Are Your Kids In Danger of This Scary Push By The Government?

Cervical cancer is a disease that terrifies many women, and this fear has led to some medical recommendations that have validity, such as yearly pap smears to test for cervical cancer to catch incidents of the disease before it endangers a woman’s life.

Unfortunately, this same fear, combined with a profit motive not tied to morals, has pushed some states to mandate medical procedures for girls, even in their young teens, to be exposed to something that is dangerous to them and does not work as used.

The procedure to which we are referring is administering of the human papilloma virus (HPV) vaccine.

Currently, three jurisdictions (Rhode Island, Virginia, and Washington, D.C.) mandate that female students have received the HPV vaccine to attend school. Seven states have proposed HPV legislation for their 2015-2016 legislative sessions. 24 states overall have introduced legislation at one time or another.

What makes this problematic, in terms of the push for making this vaccine mandatory, is that the vaccine protects against transmission of a causative factor in cancer, but, unlike vaccines for chicken pox or whooping cough, HPV is transmitted by  sexual contact, most often a voluntary activity.

Thus, states are seeking to mandate implementation of a vaccine that protects against the affect of a voluntary activity. That, and it doesn’t work. David Guitierrez writes,

“One of the foremost researchers whose work led to the development of the two existing human papilloma virus (HPV) vaccines, now warns that as currently used, those vaccines have not been proven safe or effective. […] [F]or women in the Western world with access to cervical cancer screening via yearly Pap smears, the risks of the vaccine are likely to outweigh the benefits, [Diane] Harper [of the University of Louisville] warns.”

The problem is that cervical cancer rates are very low in Western societies and are highly treatable if detected early, as is usually the case when women have their yearly pap smear. Guitierrez notes,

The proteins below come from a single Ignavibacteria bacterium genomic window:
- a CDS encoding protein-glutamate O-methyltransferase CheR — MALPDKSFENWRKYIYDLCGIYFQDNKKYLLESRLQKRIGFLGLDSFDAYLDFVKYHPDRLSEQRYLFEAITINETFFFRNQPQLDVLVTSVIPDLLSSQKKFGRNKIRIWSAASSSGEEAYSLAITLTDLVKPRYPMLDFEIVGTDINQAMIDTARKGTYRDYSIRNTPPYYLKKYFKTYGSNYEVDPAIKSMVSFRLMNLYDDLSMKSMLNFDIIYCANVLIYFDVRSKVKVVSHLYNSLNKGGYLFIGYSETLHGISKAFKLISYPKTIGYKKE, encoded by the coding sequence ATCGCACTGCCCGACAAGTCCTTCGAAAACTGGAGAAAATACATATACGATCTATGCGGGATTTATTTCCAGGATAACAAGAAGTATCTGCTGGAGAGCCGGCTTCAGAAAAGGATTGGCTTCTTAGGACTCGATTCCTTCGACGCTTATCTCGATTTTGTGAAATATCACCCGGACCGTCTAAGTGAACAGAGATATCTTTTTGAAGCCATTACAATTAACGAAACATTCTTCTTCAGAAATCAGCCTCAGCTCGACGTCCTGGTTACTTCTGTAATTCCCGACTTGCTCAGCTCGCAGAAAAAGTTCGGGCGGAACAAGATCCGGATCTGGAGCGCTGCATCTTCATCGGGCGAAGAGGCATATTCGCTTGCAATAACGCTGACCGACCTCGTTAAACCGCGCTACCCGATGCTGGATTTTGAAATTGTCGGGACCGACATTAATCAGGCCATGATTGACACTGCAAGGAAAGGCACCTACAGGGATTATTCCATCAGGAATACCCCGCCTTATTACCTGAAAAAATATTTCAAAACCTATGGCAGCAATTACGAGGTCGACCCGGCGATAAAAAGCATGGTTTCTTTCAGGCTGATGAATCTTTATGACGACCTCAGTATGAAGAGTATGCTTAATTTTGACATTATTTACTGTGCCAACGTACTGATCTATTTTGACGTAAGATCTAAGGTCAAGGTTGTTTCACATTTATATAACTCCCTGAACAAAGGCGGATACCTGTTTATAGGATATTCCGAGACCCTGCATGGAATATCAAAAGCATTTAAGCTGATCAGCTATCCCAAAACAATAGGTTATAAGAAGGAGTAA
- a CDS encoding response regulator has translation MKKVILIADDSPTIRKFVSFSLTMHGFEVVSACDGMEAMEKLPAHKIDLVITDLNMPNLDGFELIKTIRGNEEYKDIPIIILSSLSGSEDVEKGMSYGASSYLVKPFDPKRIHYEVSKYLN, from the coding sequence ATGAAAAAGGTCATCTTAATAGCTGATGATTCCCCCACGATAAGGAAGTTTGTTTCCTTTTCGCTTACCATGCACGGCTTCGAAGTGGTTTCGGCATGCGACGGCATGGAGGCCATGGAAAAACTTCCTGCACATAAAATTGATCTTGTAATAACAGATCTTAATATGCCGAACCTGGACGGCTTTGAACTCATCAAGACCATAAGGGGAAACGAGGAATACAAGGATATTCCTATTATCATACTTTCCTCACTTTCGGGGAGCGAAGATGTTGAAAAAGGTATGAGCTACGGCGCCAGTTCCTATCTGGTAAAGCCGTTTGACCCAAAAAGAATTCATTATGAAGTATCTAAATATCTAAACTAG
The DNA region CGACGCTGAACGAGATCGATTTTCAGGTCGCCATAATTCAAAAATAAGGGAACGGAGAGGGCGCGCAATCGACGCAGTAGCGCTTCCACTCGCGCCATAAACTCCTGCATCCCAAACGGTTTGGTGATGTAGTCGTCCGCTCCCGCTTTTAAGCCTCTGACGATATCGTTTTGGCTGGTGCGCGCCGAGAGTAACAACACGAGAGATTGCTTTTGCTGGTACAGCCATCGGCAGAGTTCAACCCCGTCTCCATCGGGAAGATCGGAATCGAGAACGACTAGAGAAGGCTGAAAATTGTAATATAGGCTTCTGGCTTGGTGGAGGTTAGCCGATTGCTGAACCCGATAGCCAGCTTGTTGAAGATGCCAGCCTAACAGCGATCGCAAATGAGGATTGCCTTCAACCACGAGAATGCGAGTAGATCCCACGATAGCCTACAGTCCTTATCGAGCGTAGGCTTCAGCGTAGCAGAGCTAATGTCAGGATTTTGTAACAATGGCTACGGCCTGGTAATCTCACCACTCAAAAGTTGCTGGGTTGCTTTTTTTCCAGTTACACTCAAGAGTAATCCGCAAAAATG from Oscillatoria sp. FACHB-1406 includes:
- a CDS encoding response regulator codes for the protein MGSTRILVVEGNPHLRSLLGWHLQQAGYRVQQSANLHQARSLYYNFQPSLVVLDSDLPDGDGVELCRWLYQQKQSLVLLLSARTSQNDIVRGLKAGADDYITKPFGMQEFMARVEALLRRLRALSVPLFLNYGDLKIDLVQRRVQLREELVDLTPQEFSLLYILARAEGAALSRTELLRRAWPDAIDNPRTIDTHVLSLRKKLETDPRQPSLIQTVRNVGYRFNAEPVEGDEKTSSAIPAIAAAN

“In contrast, Harper says, the rate of serious side effects for the HPV vaccine is relatively high.”

Harper says, “Parents and women must know that deaths occurred.” Guitierrez continues,

“The combination of a relatively high vaccine risk, and a relatively non-dangerous cancer, mean that in Western countries, the risk of the HPV vaccine is very similar to the risk of the cancer that it claims to prevent, Harper has said.”

To add an even more disturbing aspect to the discussion, Guitierrez writes,

“{Harper] notes that no safety or effectiveness tests have been performed on children younger than 15, yet the vaccine is being recommended for girls as young as nine.

“She also opposes vaccinating younger children, because there is no evidence yet of how long the vaccine’s protection lasts. This means that it may wear off before a woman even becomes sexually active.”

In other words, states, at the recommendation and push of vaccine manufacturers, are seeking to mandate administering of the HPV vaccine, with documented side effects sometimes as extreme as death, to children who have had no safety tests for their age and which may gain no benefit from the vaccine if they remain celibate or if the vaccine’s affects wear off.

The bottom line is, for your safety and for your childrens’ safety, we recommend that you take into careful consideration the risks before exposing yourself or your child to the risk of this vaccine.

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